“When asked why the paper didn’t invest more in the paper’s Web site, [Sun-Times] Editor-in-Chief Michael Cooke was heard to say that nobody believes what they read on the Internet.”

When you parse that logic, you will understand the Sun-Times.

And more, also, from Steve Rhodes’s Beachwood Reporter:

“The gossip about the Sun-Times redesign is that the paper spent a ton of dough on focus groups in order to find out that Chicagoans want to read about . . . Chicago. The paper’s leaders have apparently also tried to fire up the staff by telling them the Trib has signed their ‘death warrant.’ Folks at the Sun-Times were also told, sources say, to keep the whole thing ‘hush-hush from Mike Miner and the Beachwood.'”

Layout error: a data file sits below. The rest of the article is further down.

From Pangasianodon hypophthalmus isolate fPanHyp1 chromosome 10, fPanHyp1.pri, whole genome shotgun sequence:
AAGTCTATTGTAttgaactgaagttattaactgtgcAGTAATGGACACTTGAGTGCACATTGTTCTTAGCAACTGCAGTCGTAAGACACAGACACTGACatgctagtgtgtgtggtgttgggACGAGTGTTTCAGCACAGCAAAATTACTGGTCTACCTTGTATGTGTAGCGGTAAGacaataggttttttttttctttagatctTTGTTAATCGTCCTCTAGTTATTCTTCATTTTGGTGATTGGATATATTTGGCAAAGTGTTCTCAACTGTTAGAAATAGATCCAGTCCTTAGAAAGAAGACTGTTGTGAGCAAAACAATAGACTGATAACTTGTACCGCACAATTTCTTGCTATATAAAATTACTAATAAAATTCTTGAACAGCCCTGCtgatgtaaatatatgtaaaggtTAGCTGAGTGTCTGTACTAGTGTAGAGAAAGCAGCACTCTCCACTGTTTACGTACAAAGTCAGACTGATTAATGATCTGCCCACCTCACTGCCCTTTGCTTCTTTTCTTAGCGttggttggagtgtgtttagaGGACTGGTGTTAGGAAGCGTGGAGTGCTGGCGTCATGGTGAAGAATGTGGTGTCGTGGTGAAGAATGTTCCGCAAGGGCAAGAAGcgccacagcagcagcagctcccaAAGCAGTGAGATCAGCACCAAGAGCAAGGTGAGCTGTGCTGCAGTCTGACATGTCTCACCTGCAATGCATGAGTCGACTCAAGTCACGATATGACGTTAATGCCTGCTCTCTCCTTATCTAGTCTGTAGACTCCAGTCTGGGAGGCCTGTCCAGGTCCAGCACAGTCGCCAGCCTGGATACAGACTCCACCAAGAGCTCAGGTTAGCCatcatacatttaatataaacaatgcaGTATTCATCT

And yet more on the S-T‘s redesign at the Beachwood Reporter and also newsdesigner.com (good large images of the redesign).

My first reactions:

* The new headline font is perfect. It looks like the font Sports Illustrated recently commissioned–straightforward sans-serif with just enough oddness to be visually intriguing. That’s the best new element.

* Need 2 Know? Need 2 Know???? C’mon. That page is total chaos anyway.

* So on the big day, the big exciting redesign launch that’s supposed to rededicate the Sun-Times to local coverage, the front page story is? “Hello, Dalai: Christian group plans to welcome Buddhist leader to Chicago by trying to convert his followers,” a national story about a contrived controversy that coincides with a famous person’s visit.

* A story, incidentally, which is nowhere to be found on the newspaper’s homepage right now. Strangely, I don’t believe the story any more for that.

* Generally speaking, it’s a cleaner, more open design. Not as pleasantly anachronistic as it used to be, but certainly easier to read.